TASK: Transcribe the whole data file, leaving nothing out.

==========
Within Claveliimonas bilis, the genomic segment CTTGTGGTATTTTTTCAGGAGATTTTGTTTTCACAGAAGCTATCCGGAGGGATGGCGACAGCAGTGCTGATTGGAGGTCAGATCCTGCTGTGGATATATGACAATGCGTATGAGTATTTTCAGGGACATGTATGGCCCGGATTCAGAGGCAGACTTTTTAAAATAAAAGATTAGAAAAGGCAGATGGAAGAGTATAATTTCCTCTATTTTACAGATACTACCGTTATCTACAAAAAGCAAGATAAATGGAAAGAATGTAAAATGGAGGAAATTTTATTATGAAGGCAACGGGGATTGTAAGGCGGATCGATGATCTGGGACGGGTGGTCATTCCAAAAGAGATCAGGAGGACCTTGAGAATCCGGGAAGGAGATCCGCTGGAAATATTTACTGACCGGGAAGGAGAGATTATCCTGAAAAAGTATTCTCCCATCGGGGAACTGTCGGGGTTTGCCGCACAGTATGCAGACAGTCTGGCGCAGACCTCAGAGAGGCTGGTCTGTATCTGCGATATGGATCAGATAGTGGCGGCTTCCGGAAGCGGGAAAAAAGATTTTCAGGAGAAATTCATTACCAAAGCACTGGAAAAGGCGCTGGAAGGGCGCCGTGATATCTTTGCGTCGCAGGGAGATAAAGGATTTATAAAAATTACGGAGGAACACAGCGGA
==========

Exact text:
Within Claveliimonas bilis, the genomic segment CTTGTGGTATTTTTTCAGGAGATTTTGTTTTCACAGAAGCTATCCGGAGGGATGGCGACAGCAGTGCTGATTGGAGGTCAGATCCTGCTGTGGATATATGACAATGCGTATGAGTATTTTCAGGGACATGTATGGCCCGGATTCAGAGGCAGACTTTTTAAAATAAAAGATTAGAAAAGGCAGATGGAAGAGTATAATTTCCTCTATTTTACAGATACTACCGTTATCTACAAAAAGCAAGATAAATGGAAAGAATGTAAAATGGAGGAAATTTTATTATGAAGGCAACGGGGATTGTAAGGCGGATCGATGATCTGGGACGGGTGGTCATTCCAAAAGAGATCAGGAGGACCTTGAGAATCCGGGAAGGAGATCCGCTGGAAATATTTACTGACCGGGAAGGAGAGATTATCCTGAAAAAGTATTCTCCCATCGGGGAACTGTCGGGGTTTGCCGCACAGTATGCAGACAGTCTGGCGCAGACCTCAGAGAGGCTGGTCTGTATCTGCGATATGGATCAGATAGTGGCGGCTTCCGGAAGCGGGAAAAAAGATTTTCAGGAGAAATTCATTACCAAAGCACTGGAAAAGGCGCTGGAAGGGCGCCGTGATATCTTTGCGTCGCAGGGAGATAAAGGATTTATAAAAATTACGGAGGAACACAGCGGA